This title summarises an important study carried out in 2015-16 by three professors at the London School of Economics (LSE) with a specific focus on consumer protection and the environment. The statement might appear shocking, but in fact I arrived at the same conclusion 10 years ago in my book “European Lobbying”.
My analysis at the time, and that of LSE, converge to give reasons for this lack of performance among business lobbyists. The first lies in the fact – indisputable in my view – that the EU agenda is in practice inspired by NGOs. GMOs, pesticides, nuclear, endocrine disruptors – on all these issues and others, industry is on the defensive. However, in lobbying, defensive strategies are destined to lose in the long term.
The second reason is directly linked to the first. According to the three LSE professors, systems moving towards more regulation – certainly the case in the European Union – give more of an advantage to NGOs than to industry. This is another common point of our analyses.
The post-Lisbon decision-making process is unfavourable to industry
The frequency of first-reading agreements via trilogues is definitely not a good thing for business lobbyists. Some of them have clearly been blacklisted and cannot obtain the “4-column documents”, without which no lobbying is possible. Such practices are unacceptable.
Trilogues also have the effect of limiting the basic legislative act to general principles, shifting the substance of the regulatory framework down to delegated and implementing acts. This shift is often bad news for sectoral associations as they do not know these procedures very well and are reluctant to intervene strongly against the Commission which, now more than ever, remains the master of this “new comitology”.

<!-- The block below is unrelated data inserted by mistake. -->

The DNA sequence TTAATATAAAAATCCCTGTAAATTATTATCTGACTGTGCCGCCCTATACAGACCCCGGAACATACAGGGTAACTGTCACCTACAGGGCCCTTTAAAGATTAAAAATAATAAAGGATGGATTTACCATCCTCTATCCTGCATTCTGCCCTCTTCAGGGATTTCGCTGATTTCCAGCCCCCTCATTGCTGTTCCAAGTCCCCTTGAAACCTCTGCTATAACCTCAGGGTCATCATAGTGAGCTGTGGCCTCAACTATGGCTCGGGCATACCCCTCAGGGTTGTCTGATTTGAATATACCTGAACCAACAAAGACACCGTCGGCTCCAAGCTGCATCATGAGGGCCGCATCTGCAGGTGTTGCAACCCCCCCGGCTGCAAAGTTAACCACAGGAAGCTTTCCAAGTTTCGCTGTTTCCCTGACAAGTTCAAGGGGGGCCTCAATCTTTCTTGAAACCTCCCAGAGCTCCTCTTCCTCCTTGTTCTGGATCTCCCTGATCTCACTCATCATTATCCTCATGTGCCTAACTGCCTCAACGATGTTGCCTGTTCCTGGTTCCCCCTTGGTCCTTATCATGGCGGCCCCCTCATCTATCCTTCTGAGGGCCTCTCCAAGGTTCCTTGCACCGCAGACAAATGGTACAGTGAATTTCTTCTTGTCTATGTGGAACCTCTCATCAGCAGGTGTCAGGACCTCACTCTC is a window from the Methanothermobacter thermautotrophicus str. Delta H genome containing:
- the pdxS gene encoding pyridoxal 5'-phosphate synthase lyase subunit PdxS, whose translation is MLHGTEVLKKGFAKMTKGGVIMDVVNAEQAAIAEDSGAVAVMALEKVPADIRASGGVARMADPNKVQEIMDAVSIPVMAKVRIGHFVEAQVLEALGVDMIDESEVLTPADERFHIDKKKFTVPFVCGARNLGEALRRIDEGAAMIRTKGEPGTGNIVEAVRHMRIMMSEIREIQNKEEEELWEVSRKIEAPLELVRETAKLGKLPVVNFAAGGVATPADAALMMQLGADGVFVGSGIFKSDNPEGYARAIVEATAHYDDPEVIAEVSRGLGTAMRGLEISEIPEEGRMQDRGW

Better Regulation: another constraint for industry
Although welcomed by the main business lobbies (among them Business Europe) as a tool for better governance, Better Regulation is surprisingly turning out to be a new constraint for industry.
First of all, it prolongs the decision-making process for technical rules that need to be adopted rapidly. Already, we are seeing certain sectors in danger of not adapting their industrial processes as required by basic directives, due to delayed adoption of corresponding secondary legislation.
Moreover, the increase in impact assessments and consultations has, in our view, a negative impact for industry, as it creates a kind of “false democracy”, giving the illusion of objectivity in decision- making which is not actually the case. The introduction of public consultations for delegated acts and important implementing acts, far from guaranteeing neutral decision-making, seems to us rather to favour interpretation and manipulation.
European associations: a useful tool in need of a major reshaping
European sectoral associations were closely involved by the Commission in the achievement of the Single Market about 25 years ago. In the meantime, everything has changed in the structure of the EU and its governance, except one thing – business lobbyists have not adapted their structures and tools as a result.
Too defensive (as we said before), too technical and not legal enough, insufficiently priority-oriented, failing to communicate and governed by the lowest common denominator, business lobbies are suffering in comparison to NGOs which are lighter, more united, more agile, more proactive, more media-savvy and giving a strong voice to their convictions.
While, of course, there are business lobbies that perform well, they are in a minority. For the others, they must urgently give up their old habits – otherwise they will lose what remains of their influence.